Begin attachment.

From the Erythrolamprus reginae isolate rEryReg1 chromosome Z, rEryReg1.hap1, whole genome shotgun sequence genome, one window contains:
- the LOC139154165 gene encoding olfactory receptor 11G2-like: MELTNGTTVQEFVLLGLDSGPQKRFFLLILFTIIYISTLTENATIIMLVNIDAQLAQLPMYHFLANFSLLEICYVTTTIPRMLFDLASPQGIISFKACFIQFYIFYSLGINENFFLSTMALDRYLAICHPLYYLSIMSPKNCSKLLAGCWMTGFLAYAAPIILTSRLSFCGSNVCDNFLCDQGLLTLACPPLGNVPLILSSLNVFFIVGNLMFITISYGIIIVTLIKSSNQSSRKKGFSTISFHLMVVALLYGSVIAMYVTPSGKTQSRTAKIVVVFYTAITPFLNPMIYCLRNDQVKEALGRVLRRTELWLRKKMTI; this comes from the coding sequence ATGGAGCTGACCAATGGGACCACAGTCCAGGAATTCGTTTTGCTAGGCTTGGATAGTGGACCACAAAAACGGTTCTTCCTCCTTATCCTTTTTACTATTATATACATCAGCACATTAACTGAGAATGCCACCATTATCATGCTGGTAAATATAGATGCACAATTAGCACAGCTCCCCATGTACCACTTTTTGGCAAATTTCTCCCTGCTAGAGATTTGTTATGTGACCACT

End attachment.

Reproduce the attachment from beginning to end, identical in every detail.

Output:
From the Erythrolamprus reginae isolate rEryReg1 chromosome Z, rEryReg1.hap1, whole genome shotgun sequence genome, one window contains:
- the LOC139154165 gene encoding olfactory receptor 11G2-like: MELTNGTTVQEFVLLGLDSGPQKRFFLLILFTIIYISTLTENATIIMLVNIDAQLAQLPMYHFLANFSLLEICYVTTTIPRMLFDLASPQGIISFKACFIQFYIFYSLGINENFFLSTMALDRYLAICHPLYYLSIMSPKNCSKLLAGCWMTGFLAYAAPIILTSRLSFCGSNVCDNFLCDQGLLTLACPPLGNVPLILSSLNVFFIVGNLMFITISYGIIIVTLIKSSNQSSRKKGFSTISFHLMVVALLYGSVIAMYVTPSGKTQSRTAKIVVVFYTAITPFLNPMIYCLRNDQVKEALGRVLRRTELWLRKKMTI; this comes from the coding sequence ATGGAGCTGACCAATGGGACCACAGTCCAGGAATTCGTTTTGCTAGGCTTGGATAGTGGACCACAAAAACGGTTCTTCCTCCTTATCCTTTTTACTATTATATACATCAGCACATTAACTGAGAATGCCACCATTATCATGCTGGTAAATATAGATGCACAATTAGCACAGCTCCCCATGTACCACTTTTTGGCAAATTTCTCCCTGCTAGAGATTTGTTATGTGACCACT